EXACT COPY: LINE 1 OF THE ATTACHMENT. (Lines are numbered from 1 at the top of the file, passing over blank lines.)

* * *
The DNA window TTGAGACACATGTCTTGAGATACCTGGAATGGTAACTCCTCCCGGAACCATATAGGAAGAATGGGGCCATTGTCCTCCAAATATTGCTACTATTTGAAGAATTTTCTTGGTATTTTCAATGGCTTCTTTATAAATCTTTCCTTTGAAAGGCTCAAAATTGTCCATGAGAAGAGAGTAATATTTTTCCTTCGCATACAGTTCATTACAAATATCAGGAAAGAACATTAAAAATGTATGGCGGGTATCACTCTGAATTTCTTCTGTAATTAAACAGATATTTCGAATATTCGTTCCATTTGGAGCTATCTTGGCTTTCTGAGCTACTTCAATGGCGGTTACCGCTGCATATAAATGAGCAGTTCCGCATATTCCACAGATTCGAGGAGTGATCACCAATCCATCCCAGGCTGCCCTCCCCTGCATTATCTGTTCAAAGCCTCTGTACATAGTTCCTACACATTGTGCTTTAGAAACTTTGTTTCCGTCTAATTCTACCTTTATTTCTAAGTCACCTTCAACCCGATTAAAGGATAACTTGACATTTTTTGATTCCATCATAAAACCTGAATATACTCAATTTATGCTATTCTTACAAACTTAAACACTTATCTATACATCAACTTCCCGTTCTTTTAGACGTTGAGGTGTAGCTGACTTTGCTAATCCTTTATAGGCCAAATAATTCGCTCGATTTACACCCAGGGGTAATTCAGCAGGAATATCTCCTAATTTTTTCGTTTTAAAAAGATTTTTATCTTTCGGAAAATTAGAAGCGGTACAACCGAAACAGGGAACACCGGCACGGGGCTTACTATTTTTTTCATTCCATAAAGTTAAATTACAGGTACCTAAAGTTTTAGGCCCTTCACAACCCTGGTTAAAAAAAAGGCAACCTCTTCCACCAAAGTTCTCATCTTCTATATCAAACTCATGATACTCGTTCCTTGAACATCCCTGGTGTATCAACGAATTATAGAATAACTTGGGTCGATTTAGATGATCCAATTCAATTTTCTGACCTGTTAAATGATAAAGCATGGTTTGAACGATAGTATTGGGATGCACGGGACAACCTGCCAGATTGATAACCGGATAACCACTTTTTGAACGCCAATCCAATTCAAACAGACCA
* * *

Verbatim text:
The DNA window TTGAGACACATGTCTTGAGATACCTGGAATGGTAACTCCTCCCGGAACCATATAGGAAGAATGGGGCCATTGTCCTCCAAATATTGCTACTATTTGAAGAATTTTCTTGGTATTTTCAATGGCTTCTTTATAAATCTTTCCTTTGAAAGGCTCAAAATTGTCCATGAGAAGAGAGTAATATTTTTCCTTCGCATACAGTTCATTACAAATATCAGGAAAGAACATTAAAAATGTATGGCGGGTATCACTCTGAATTTCTTCTGTAATTAAACAGATATTTCGAATATTCGTTCCATTTGGAGCTATCTTGGCTTTCTGAGCTACTTCAATGGCGGTTACCGCTGCATATAAATGAGCAGTTCCGCATATTCCACAGATTCGAGGAGTGATCACCAATCCATCCCAGGCTGCCCTCCCCTGCATTATCTGTTCAAAGCCTCTGTACATAGTTCCTACACATTGTGCTTTAGAAACTTTGTTTCCGTCTAATTCTACCTTTATTTCTAAGTCACCTTCAACCCGATTAAAGGATAACTTGACATTTTTTGATTCCATCATAAAACCTGAATATACTCAATTTATGCTATTCTTACAAACTTAAACACTTATCTATACATCAACTTCCCGTTCTTTTAGACGTTGAGGTGTAGCTGACTTTGCTAATCCTTTATAGGCCAAATAATTCGCTCGATTTACACCCAGGGGTAATTCAGCAGGAATATCTCCTAATTTTTTCGTTTTAAAAAGATTTTTATCTTTCGGAAAATTAGAAGCGGTACAACCGAAACAGGGAACACCGGCACGGGGCTTACTATTTTTTTCATTCCATAAAGTTAAATTACAGGTACCTAAAGTTTTAGGCCCTTCACAACCCTGGTTAAAAAAAAGGCAACCTCTTCCACCAAAGTTCTCATCTTCTATATCAAACTCATGATACTCGTTCCTTGAACATCCCTGGTGTATCAACGAATTATAGAATAACTTGGGTCGATTTAGATGATCCAATTCAATTTTCTGACCTGTTAAATGATAAAGCATGGTTTGAACGATAGTATTGGGATGCACGGGACAACCTGCCAGATTGATAACCGGATAACCACTTTTTGAACGCCAATCCAATTCAAACAGACCA